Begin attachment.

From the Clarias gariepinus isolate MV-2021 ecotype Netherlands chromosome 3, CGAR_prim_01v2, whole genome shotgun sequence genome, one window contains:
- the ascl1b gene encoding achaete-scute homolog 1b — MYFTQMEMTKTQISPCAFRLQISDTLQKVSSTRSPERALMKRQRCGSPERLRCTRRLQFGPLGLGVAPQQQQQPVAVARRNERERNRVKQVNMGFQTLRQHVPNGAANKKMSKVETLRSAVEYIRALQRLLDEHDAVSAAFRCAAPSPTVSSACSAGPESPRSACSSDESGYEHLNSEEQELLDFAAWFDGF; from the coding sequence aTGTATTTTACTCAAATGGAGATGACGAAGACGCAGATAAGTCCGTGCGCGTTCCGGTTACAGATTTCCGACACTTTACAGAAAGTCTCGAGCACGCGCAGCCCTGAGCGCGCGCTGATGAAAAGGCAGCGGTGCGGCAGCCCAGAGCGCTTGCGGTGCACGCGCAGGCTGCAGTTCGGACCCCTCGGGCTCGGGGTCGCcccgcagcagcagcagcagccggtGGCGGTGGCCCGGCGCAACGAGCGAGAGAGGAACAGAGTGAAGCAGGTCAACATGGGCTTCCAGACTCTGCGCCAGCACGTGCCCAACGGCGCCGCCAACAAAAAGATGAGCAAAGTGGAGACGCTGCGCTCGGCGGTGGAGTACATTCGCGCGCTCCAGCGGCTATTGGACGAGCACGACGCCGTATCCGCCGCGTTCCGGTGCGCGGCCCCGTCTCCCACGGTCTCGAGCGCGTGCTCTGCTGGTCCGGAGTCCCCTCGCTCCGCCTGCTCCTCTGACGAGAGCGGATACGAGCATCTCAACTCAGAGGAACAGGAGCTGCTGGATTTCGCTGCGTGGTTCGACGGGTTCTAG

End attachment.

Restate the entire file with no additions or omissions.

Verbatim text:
From the Clarias gariepinus isolate MV-2021 ecotype Netherlands chromosome 3, CGAR_prim_01v2, whole genome shotgun sequence genome, one window contains:
- the ascl1b gene encoding achaete-scute homolog 1b — MYFTQMEMTKTQISPCAFRLQISDTLQKVSSTRSPERALMKRQRCGSPERLRCTRRLQFGPLGLGVAPQQQQQPVAVARRNERERNRVKQVNMGFQTLRQHVPNGAANKKMSKVETLRSAVEYIRALQRLLDEHDAVSAAFRCAAPSPTVSSACSAGPESPRSACSSDESGYEHLNSEEQELLDFAAWFDGF; from the coding sequence aTGTATTTTACTCAAATGGAGATGACGAAGACGCAGATAAGTCCGTGCGCGTTCCGGTTACAGATTTCCGACACTTTACAGAAAGTCTCGAGCACGCGCAGCCCTGAGCGCGCGCTGATGAAAAGGCAGCGGTGCGGCAGCCCAGAGCGCTTGCGGTGCACGCGCAGGCTGCAGTTCGGACCCCTCGGGCTCGGGGTCGCcccgcagcagcagcagcagccggtGGCGGTGGCCCGGCGCAACGAGCGAGAGAGGAACAGAGTGAAGCAGGTCAACATGGGCTTCCAGACTCTGCGCCAGCACGTGCCCAACGGCGCCGCCAACAAAAAGATGAGCAAAGTGGAGACGCTGCGCTCGGCGGTGGAGTACATTCGCGCGCTCCAGCGGCTATTGGACGAGCACGACGCCGTATCCGCCGCGTTCCGGTGCGCGGCCCCGTCTCCCACGGTCTCGAGCGCGTGCTCTGCTGGTCCGGAGTCCCCTCGCTCCGCCTGCTCCTCTGACGAGAGCGGATACGAGCATCTCAACTCAGAGGAACAGGAGCTGCTGGATTTCGCTGCGTGGTTCGACGGGTTCTAG